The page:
Monday, July 22, 2024

Opinion | U.S. high school girls wrestle their way to a barrier-breaking triumph

Opinion | U.S. high school girls wrestle their way to a barrier-breaking triumph

The four high school girls looked skittish as they stood before the school board in conservative Carlisle, Pa., in mid-April. Then they started speaking about why they wanted the board to vote to allow girls’ wrestling to become an official varsity sport at Carlisle High School. One shared how she was bullied to the point where she would hide in the bathroom after school. Joining the girls’ wrestling club this year gave her the confidence to take charge on and off the mat. Another girl watched her brother wrestle for years and wanted the chance to be part of the sport, too. Another joined the club at Carlisle after transferring from a school where she had to wrestle mostly boys since there was no girls’ team. The girls’ wrestling club in Carlisle gave her a space to learn and grow.

“With wrestling, we can teach young girls that they do not have to sit on the sidelines and watch boys have limitless opportunities while we remain limited,” junior Allison Coldren told the school board.I want girls to deny the stereotype of femininity and rename it for our own. To be strong, confident, courageous, hard-working and steadfast, because this is what it means to be a girl wrestler.”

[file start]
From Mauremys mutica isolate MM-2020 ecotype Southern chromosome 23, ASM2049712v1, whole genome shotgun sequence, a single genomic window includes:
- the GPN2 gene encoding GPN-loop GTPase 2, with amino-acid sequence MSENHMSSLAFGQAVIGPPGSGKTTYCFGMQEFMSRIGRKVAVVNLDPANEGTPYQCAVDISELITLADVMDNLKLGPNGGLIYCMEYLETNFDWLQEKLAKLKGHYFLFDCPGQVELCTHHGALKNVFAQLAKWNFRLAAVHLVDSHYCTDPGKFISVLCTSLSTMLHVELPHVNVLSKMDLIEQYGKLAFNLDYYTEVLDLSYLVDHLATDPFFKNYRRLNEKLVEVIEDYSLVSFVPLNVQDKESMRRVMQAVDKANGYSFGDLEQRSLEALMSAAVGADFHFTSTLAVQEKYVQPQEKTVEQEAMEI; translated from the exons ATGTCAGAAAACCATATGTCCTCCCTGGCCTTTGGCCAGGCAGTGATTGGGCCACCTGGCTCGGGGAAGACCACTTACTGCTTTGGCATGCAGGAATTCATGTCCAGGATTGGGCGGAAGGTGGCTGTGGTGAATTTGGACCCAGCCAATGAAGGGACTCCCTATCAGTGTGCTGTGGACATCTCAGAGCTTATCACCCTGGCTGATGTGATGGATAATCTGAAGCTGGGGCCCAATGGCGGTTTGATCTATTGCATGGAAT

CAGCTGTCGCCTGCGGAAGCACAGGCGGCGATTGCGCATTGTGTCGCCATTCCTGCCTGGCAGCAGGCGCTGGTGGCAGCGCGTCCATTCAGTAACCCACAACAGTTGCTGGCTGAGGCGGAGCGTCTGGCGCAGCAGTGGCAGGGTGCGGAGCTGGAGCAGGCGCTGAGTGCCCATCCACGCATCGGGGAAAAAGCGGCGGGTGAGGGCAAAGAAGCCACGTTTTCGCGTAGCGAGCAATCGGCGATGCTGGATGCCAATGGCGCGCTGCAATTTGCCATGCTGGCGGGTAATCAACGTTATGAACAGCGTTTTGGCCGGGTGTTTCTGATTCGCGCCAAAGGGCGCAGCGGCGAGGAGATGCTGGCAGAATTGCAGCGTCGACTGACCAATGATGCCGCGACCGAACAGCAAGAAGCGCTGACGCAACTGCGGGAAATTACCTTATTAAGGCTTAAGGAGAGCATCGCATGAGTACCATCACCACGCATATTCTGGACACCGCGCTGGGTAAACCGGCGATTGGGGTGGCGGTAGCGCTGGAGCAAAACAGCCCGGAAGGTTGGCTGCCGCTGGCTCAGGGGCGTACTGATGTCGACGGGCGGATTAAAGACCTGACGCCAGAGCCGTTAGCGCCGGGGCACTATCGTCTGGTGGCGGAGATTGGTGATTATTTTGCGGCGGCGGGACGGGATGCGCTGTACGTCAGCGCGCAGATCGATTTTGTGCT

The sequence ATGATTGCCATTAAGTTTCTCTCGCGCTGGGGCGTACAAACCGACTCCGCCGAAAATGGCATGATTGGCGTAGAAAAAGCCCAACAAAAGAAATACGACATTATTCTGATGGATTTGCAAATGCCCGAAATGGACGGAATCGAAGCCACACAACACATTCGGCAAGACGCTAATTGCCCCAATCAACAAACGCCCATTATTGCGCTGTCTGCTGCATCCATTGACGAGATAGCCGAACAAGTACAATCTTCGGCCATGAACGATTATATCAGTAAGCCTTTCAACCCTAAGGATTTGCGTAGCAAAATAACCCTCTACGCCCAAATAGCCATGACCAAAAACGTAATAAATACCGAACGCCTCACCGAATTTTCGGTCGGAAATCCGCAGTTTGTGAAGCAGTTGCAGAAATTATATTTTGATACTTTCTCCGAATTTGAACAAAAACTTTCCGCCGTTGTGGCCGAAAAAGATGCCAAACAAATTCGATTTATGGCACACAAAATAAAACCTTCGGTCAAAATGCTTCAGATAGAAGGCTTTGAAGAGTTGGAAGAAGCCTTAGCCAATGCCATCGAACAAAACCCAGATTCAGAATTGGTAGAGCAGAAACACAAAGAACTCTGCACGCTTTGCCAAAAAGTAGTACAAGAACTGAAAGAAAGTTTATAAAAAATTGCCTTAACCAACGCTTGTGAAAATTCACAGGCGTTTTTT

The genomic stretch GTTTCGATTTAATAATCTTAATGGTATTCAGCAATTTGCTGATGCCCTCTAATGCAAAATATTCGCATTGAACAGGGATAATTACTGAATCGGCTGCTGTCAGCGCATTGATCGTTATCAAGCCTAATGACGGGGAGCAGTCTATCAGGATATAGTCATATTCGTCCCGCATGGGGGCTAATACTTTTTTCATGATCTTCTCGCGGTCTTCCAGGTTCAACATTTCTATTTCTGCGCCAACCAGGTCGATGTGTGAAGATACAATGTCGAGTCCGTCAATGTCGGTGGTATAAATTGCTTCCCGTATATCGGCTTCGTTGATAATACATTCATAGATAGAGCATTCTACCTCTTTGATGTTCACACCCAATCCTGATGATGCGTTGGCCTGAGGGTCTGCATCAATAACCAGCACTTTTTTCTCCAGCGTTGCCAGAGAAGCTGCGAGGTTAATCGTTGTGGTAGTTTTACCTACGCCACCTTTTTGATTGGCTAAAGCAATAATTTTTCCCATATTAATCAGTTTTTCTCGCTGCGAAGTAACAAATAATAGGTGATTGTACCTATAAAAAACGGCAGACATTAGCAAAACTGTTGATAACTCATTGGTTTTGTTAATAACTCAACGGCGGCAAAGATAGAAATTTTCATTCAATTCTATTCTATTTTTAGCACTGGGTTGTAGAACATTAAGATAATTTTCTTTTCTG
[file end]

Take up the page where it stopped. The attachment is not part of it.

A week after the girls spoke, the school board approved the high school girls’ wrestling team, joining more than 100 others across the state. A month later, Pennsylvania became the 39th state to make girls’ wrestling an official high school sport.

The rise of high school girls’ wrestling is one of the greatest stories in U.S. sports in recent years. In the 1990s, a girl who wanted to wrestle had only one choice: to join the boys. Many early female wrestling pioneers were taunted and booed in high school gyms, if they got the chance to wrestle at all. But, slowly, scenes such as the one in Carlisle played out. Girls would form a club team. Word would spread, and other schools nearby would do the same. Coaches, often former male wrestlers with daughters, would agree to coach. Programs would grow, and state athletic governing bodies would take notice. It also helped that societal views shifted to celebrate strong girls.

In 1998, Hawaii was the first to approve girls’ wrestling. Texas followed in 1999. But the vast majority of the 39 states that have embraced girls’ wrestling have approved the sport in the past few years, according to the site WrestleLikeAGirl. (It’s currently an “emerging sport” in Virginia, and D.C. is trying to grow its girls’ program.)

Next season, Ms. Coldren and her teammates will get the opportunity to compete for the first official Pennsylvania state championship in high school girls’ wrestling, something she noted would have been unthinkable only five years ago. The expansion of high school wrestling shows how to grow a sport — and change perspectives. It’s also a reminder that athletics, while far from perfect, have often played a key role in breaking down racial, gender, socioeconomic and disability barriers in U.S. society.

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